Tokyo — The decommissioning of four reactors at the crippled Fukushima Daiichi nuclear power plant will likely take more than 30 years to complete, according to a report by Japanese officials.
The draft report, released by Japan’s Atomic Energy Commission of the Cabinet Office on Friday, said the removal of debris — or nuclear fuel — should begin by the end of 2021.
We set a goal to start taking out the debris within a 10-year period, and it is estimated that it would take 30 years or more (after the cold shutdown) to finish decommissioning because the process at Fukushima would be complicated, the report states.
Last month, the plant’s owner — Tokyo Electric Power Company — said engineers might be able to complete the cold shutdown of damaged reactors by the end of the year.
Yukiya Amano, the director general of the International Atomic Energy Agency, told the U.N. General Assembly Tuesday that operators of the plant “are now confident that the so-called cold shutdown will be achieved by the end of the year.”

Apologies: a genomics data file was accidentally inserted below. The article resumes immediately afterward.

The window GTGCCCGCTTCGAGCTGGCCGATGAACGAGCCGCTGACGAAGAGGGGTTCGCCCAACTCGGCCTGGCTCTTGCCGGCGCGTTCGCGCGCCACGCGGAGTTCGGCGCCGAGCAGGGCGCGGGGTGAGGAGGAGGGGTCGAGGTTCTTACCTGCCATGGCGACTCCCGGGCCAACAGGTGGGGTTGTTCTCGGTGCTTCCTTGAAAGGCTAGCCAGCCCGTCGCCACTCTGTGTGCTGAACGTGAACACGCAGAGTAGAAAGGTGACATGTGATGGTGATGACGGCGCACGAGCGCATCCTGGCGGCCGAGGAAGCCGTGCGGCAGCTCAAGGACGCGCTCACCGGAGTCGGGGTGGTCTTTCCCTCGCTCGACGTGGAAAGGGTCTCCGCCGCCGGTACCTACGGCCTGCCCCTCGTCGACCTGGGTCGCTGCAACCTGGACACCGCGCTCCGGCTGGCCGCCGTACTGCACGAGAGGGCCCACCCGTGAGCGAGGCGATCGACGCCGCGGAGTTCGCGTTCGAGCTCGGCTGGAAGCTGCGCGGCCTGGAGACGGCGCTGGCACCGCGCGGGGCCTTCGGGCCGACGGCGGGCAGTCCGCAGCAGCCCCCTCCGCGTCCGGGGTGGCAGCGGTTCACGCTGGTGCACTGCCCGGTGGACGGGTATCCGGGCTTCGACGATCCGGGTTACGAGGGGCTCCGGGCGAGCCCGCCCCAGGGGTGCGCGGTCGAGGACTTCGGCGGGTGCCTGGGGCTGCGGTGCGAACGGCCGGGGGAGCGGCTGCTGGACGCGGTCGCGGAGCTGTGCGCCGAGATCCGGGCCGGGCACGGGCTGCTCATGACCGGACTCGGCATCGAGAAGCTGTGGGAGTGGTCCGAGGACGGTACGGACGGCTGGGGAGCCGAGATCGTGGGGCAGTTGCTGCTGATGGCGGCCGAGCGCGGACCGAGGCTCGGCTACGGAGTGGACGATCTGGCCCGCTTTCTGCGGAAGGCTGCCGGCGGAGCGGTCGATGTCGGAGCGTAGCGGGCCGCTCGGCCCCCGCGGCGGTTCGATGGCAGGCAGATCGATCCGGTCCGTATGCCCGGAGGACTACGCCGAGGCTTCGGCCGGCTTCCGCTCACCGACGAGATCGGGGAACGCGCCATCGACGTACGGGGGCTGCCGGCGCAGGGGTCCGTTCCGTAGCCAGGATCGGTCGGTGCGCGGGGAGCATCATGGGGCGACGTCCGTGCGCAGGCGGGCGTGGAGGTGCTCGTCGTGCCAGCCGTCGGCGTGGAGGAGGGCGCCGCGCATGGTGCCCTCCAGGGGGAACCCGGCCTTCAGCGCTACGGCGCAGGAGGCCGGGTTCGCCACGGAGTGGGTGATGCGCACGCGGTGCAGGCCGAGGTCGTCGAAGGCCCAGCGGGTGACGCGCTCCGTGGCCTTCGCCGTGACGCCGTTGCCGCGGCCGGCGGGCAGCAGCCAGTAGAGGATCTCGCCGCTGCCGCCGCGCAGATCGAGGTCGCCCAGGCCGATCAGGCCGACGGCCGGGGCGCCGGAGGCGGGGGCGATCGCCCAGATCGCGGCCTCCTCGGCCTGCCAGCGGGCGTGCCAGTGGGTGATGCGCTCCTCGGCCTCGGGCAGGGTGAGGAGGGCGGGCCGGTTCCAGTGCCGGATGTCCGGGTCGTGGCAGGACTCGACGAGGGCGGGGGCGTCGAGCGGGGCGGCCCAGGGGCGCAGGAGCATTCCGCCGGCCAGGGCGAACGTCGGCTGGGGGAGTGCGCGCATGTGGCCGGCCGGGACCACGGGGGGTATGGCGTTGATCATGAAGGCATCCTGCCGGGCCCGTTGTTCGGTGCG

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Temperatures in the three reactors where meltdowns occurred in the wake of the historic March 11 earthquake and tsunami have already been brought down below 100 degrees Celsius (212 degrees Fahrenheit), but the company has to maintain those conditions for some time before declaring the reactors in cold shutdown, Tokyo Electric spokesman Yoshikazu Nagai said.
Experts have said it will take years — perhaps decades — to fully clean up the worst nuclear disaster since Chernobyl. Hydrogen explosions blew apart the No. 1 and No. 3 reactor housings, while another hydrogen blast is suspected to have damaged the No. 2 reactor. Fires believed caused by heat from the No. 4 spent fuel pool damaged that unit’s reactor building.
The atomic energy commission’s report noted it took 10 years to remove nuclear fuel after the 1979 Three Mile Island disaster in the United States. The commission predicted removing fuel at Fukushima would require more time because the situation is more severe.